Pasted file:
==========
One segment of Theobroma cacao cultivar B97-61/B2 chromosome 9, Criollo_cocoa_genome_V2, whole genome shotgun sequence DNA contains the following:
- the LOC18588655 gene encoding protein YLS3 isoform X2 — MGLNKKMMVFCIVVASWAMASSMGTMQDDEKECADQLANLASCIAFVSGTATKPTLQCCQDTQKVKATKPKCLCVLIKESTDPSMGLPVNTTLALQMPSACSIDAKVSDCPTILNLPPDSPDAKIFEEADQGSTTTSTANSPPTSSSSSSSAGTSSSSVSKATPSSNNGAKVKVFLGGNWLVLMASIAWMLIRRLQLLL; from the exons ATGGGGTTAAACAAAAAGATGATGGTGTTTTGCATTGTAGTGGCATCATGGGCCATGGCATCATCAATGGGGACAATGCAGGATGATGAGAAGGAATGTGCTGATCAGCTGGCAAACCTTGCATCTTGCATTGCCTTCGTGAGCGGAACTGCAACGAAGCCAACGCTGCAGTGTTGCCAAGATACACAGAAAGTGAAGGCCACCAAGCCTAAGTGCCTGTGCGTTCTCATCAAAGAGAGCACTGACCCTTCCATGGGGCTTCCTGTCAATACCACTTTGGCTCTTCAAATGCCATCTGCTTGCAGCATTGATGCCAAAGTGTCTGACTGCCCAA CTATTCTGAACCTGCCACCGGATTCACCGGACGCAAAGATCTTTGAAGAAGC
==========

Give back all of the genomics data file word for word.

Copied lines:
One segment of Theobroma cacao cultivar B97-61/B2 chromosome 9, Criollo_cocoa_genome_V2, whole genome shotgun sequence DNA contains the following:
- the LOC18588655 gene encoding protein YLS3 isoform X2 — MGLNKKMMVFCIVVASWAMASSMGTMQDDEKECADQLANLASCIAFVSGTATKPTLQCCQDTQKVKATKPKCLCVLIKESTDPSMGLPVNTTLALQMPSACSIDAKVSDCPTILNLPPDSPDAKIFEEADQGSTTTSTANSPPTSSSSSSSAGTSSSSVSKATPSSNNGAKVKVFLGGNWLVLMASIAWMLIRRLQLLL; from the exons ATGGGGTTAAACAAAAAGATGATGGTGTTTTGCATTGTAGTGGCATCATGGGCCATGGCATCATCAATGGGGACAATGCAGGATGATGAGAAGGAATGTGCTGATCAGCTGGCAAACCTTGCATCTTGCATTGCCTTCGTGAGCGGAACTGCAACGAAGCCAACGCTGCAGTGTTGCCAAGATACACAGAAAGTGAAGGCCACCAAGCCTAAGTGCCTGTGCGTTCTCATCAAAGAGAGCACTGACCCTTCCATGGGGCTTCCTGTCAATACCACTTTGGCTCTTCAAATGCCATCTGCTTGCAGCATTGATGCCAAAGTGTCTGACTGCCCAA CTATTCTGAACCTGCCACCGGATTCACCGGACGCAAAGATCTTTGAAGAAGC